But, Peter continues by adding that “all the prophets from Samuel and them that followed after, as many as have spoken, they also told of these days,” that is, the times of restoration of all things (Acts 3:24). Notice Peter’s next words: “Ye are the sons of the prophets and of the covenant which God made with your fathers, saying unto Abraham, and in thy seed shall all the families of the earth be blessed. Unto you first God, having raised up his Servant, sent him to bless you, in turning away everyone of your from your iniquities.” The Jews of Peter’s day were the sons of the prophets, i.e., they were the ones who would receive the blessing the prophets promised. In saying this Peter clearly asserts that the people of his day were living in the time of restoration of all things. We live in the age of restoration today. Until that is completed, Christ will remain in heaven. When it is finished, Christ will come for his chosen ones. Acts 3 does not teach there is another age after this age called “the restoration of all things.” Today is the “last days,” the “end of these days” and the “time of restoration of all things” (Acts 2:17; Heb. 1:1).
Amos 9:11-12. “In that day will I raise up the tabernacle of David that is fallen, and close the breaches thereof; and I will raise up its ruins and I will build it as in the days of old, that they may possess the remnant of Edom …” The Premillennialist looks at this prophecy as something yet to be fulfilled. Unfortunately for the doctrine, this passage is quoted by James and is said to have already been fulfilled in the spread of the gospel among the Gentiles (Acts 15:14-17). James said the prophecy has already been fulfilled.
Zechariah 6:12-13. This prophecy reads: “Thus speaketh Jehovah of hosts, saying, Behold, the man whose name is the Branch: and he shall grow up out of his place; and he shall build the temple of Jehovah, even he shall build the temple of Jehovah; and he shall bear the glory, and shall sit and rule upon his throne; and he shall be a priest upon his throne; and the counsel of peace shall be between them both.” Premillennialists see in this a future building of the temple by Christ since it is evident that Christ did not build a literal temple. They are correct in identifying Christ with “the man whose name is the Branch;” they are correct in asserting that Christ did not build a literal temple, but they are incorrect in asserting the prophecy has not been fulfilled. Christ did build his temple, his church (Mt. 16:18; 1 Cor. 1:2; 3:16). This passage actually denies premillennialism rather than establishing it. The man called the “Branch” would build the temple and at which time he would (1) sit and rule upon his throne (i.e. reign as king) and (2) be a priest upon his throne. David had prophesied that Christ would be a priest like Melchizedek (Ps. 110:4). There are many features of similarity between Christ and Melchizedek but one was that Melchizedek was both king and priest at the same time (Hb. 7:1). So also is Christ. Christ is now priest (Hb. 3:1; 4:14-15; 5:5-6; 6:20, etc.). Since Christ was to be king at the same time he was priest, he is now king, for it is evident that he is our priest.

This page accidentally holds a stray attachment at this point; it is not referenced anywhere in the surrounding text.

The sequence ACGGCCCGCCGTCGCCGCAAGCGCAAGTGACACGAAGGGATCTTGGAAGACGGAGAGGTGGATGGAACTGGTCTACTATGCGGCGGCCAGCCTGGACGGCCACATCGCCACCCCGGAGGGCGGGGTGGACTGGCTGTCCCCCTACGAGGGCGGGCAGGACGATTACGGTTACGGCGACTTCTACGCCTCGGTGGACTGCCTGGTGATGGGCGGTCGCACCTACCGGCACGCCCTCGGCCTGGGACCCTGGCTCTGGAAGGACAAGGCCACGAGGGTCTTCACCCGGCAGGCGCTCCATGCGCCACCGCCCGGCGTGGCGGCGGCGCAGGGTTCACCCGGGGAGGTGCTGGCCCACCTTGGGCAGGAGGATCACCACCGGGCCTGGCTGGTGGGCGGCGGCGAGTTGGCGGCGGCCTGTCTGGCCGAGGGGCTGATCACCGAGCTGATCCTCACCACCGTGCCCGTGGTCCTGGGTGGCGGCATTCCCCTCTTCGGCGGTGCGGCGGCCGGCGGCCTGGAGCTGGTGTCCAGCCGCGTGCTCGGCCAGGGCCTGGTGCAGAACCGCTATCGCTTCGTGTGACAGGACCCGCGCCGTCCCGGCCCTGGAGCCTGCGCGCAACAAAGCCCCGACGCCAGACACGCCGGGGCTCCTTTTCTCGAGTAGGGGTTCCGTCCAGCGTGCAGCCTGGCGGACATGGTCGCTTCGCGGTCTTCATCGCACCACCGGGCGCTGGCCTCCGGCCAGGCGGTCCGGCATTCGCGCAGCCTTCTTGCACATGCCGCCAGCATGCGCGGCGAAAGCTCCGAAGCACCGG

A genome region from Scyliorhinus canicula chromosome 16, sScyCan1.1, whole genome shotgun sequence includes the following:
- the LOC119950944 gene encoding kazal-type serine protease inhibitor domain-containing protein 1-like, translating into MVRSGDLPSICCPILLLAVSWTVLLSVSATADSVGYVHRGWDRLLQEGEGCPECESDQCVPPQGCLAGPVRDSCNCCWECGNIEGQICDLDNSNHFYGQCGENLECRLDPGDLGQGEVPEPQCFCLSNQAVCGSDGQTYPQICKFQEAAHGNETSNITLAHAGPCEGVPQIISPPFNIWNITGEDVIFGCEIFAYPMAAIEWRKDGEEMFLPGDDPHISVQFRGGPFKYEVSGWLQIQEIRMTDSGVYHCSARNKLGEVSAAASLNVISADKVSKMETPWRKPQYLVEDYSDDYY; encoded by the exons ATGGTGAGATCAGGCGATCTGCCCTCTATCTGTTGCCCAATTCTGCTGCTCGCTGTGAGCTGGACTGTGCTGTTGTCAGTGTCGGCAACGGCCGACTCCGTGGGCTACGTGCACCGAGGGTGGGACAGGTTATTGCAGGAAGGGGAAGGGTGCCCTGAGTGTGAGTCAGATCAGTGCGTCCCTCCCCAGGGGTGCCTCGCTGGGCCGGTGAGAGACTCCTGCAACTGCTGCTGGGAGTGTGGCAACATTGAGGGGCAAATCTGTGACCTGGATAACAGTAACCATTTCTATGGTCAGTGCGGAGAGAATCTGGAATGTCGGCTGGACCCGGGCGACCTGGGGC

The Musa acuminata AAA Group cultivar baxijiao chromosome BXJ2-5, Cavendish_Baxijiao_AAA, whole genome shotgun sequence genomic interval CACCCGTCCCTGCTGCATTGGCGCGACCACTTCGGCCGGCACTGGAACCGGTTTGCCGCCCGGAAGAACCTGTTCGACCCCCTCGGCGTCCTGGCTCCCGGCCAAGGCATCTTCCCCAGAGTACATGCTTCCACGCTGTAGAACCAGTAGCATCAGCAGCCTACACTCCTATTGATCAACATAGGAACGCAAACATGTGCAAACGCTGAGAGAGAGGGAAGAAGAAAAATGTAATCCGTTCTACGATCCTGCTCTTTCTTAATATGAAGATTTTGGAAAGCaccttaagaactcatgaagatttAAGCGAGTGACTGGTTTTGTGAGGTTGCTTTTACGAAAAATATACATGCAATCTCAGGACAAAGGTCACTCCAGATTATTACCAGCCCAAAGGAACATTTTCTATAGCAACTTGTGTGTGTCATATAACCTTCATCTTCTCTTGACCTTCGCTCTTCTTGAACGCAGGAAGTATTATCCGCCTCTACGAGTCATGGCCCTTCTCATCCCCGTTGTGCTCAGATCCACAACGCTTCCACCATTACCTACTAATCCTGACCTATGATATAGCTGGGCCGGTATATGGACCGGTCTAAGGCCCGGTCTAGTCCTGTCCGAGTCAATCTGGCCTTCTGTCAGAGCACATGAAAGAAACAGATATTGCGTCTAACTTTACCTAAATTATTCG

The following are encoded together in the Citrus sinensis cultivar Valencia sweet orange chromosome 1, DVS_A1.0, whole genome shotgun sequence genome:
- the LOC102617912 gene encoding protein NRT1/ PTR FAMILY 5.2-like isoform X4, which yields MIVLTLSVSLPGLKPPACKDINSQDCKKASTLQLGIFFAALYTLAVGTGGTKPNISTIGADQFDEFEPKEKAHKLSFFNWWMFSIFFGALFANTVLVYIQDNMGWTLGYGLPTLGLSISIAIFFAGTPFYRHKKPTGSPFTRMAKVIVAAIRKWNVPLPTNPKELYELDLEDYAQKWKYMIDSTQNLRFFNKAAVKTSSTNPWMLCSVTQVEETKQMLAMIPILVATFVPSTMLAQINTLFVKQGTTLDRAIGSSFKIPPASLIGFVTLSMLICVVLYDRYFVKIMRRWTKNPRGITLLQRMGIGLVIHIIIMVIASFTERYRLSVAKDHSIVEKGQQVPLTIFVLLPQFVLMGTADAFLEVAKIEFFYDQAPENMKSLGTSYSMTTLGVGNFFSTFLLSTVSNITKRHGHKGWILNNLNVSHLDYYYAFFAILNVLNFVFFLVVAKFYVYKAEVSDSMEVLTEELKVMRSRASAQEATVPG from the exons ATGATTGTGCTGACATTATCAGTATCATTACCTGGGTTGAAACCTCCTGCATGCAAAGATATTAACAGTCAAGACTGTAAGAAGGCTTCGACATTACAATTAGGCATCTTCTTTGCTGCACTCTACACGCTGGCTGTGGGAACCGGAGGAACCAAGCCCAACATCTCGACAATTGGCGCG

Revelation 20:1-6. Without doubt, this is the most significant passage offered by premillennialists. The passage reads, “And I saw thrones, and they sat upon them, and judgment was given unto them; and I saw the souls of them that had been beheaded for the testimony of Jesus, and for the word of God, and such as worshipped not the beast, neither his image, and received not the mark upon their forehead and upon their hands; and they lived, and reigned with Christ a thousand years. The rest of the deed lived not until the thousand years should be finished. This is the first resurrection. Blessed and holy is he that hath part in the first resurrection: over these the second death hath no power; but they shall be priests of God and of Christ, and shall reign with him a thousand years.” Still, the passage is far from saying what Premillennialist try to make it say. It does not mention a physical resurrection, it mentions souls. It does not mention the second coming of Christ, the throne of David or earth: all necessary ingredients to the premillennialist scheme of things.